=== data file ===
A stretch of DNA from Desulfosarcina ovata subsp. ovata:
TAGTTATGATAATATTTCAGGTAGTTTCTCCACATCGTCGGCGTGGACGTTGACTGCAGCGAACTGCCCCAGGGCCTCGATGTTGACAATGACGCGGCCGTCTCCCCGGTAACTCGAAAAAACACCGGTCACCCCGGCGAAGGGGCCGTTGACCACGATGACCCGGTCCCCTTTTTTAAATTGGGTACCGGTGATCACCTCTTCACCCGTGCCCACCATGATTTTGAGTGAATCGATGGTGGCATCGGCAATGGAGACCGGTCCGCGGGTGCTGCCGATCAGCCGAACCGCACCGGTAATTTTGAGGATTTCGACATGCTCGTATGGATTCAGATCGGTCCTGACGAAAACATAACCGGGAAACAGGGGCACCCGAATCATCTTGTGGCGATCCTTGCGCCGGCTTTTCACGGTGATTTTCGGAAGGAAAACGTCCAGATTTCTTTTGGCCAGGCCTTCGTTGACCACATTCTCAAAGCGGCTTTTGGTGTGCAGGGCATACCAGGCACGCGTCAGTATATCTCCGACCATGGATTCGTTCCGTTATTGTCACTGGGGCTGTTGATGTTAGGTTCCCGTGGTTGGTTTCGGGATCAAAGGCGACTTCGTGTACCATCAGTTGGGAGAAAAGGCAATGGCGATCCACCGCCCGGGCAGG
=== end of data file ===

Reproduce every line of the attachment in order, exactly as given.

A stretch of DNA from Desulfosarcina ovata subsp. ovata:
TAGTTATGATAATATTTCAGGTAGTTTCTCCACATCGTCGGCGTGGACGTTGACTGCAGCGAACTGCCCCAGGGCCTCGATGTTGACAATGACGCGGCCGTCTCCCCGGTAACTCGAAAAAACACCGGTCACCCCGGCGAAGGGGCCGTTGACCACGATGACCCGGTCCCCTTTTTTAAATTGGGTACCGGTGATCACCTCTTCACCCGTGCCCACCATGATTTTGAGTGAATCGATGGTGGCATCGGCAATGGAGACCGGTCCGCGGGTGCTGCCGATCAGCCGAACCGCACCGGTAATTTTGAGGATTTCGACATGCTCGTATGGATTCAGATCGGTCCTGACGAAAACATAACCGGGAAACAGGGGCACCCGAATCATCTTGTGGCGATCCTTGCGCCGGCTTTTCACGGTGATTTTCGGAAGGAAAACGTCCAGATTTCTTTTGGCCAGGCCTTCGTTGACCACATTCTCAAAGCGGCTTTTGGTGTGCAGGGCATACCAGGCACGCGTCAGTATATCTCCGACCATGGATTCGTTCCGTTATTGTCACTGGGGCTGTTGATGTTAGGTTCCCGTGGTTGGTTTCGGGATCAAAGGCGACTTCGTGTACCATCAGTTGGGAGAAAAGGCAATGGCGATCCACCGCCCGGGCAGG